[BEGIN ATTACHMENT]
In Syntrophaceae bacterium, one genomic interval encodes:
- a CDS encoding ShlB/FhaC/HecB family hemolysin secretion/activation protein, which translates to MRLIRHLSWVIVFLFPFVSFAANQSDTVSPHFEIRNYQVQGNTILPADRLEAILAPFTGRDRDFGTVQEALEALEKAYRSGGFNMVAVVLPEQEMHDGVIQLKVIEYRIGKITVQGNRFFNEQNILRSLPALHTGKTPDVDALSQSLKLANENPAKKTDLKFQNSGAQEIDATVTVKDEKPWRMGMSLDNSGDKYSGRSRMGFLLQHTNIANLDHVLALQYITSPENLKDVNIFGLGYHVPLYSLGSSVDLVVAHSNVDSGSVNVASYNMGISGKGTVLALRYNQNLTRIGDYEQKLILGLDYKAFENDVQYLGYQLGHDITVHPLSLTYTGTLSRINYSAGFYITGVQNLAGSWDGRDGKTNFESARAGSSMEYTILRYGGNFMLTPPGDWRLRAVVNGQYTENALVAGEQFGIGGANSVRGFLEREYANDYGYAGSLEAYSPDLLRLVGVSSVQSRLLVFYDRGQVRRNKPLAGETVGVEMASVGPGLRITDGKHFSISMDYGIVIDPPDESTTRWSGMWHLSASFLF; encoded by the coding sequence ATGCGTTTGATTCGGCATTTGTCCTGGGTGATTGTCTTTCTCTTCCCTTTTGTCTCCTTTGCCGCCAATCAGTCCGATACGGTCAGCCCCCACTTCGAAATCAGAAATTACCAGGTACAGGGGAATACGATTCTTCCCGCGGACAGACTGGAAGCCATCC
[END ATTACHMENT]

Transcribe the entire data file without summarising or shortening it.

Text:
In Syntrophaceae bacterium, one genomic interval encodes:
- a CDS encoding ShlB/FhaC/HecB family hemolysin secretion/activation protein, which translates to MRLIRHLSWVIVFLFPFVSFAANQSDTVSPHFEIRNYQVQGNTILPADRLEAILAPFTGRDRDFGTVQEALEALEKAYRSGGFNMVAVVLPEQEMHDGVIQLKVIEYRIGKITVQGNRFFNEQNILRSLPALHTGKTPDVDALSQSLKLANENPAKKTDLKFQNSGAQEIDATVTVKDEKPWRMGMSLDNSGDKYSGRSRMGFLLQHTNIANLDHVLALQYITSPENLKDVNIFGLGYHVPLYSLGSSVDLVVAHSNVDSGSVNVASYNMGISGKGTVLALRYNQNLTRIGDYEQKLILGLDYKAFENDVQYLGYQLGHDITVHPLSLTYTGTLSRINYSAGFYITGVQNLAGSWDGRDGKTNFESARAGSSMEYTILRYGGNFMLTPPGDWRLRAVVNGQYTENALVAGEQFGIGGANSVRGFLEREYANDYGYAGSLEAYSPDLLRLVGVSSVQSRLLVFYDRGQVRRNKPLAGETVGVEMASVGPGLRITDGKHFSISMDYGIVIDPPDESTTRWSGMWHLSASFLF; encoded by the coding sequence ATGCGTTTGATTCGGCATTTGTCCTGGGTGATTGTCTTTCTCTTCCCTTTTGTCTCCTTTGCCGCCAATCAGTCCGATACGGTCAGCCCCCACTTCGAAATCAGAAATTACCAGGTACAGGGGAATACGATTCTTCCCGCGGACAGACTGGAAGCCATCC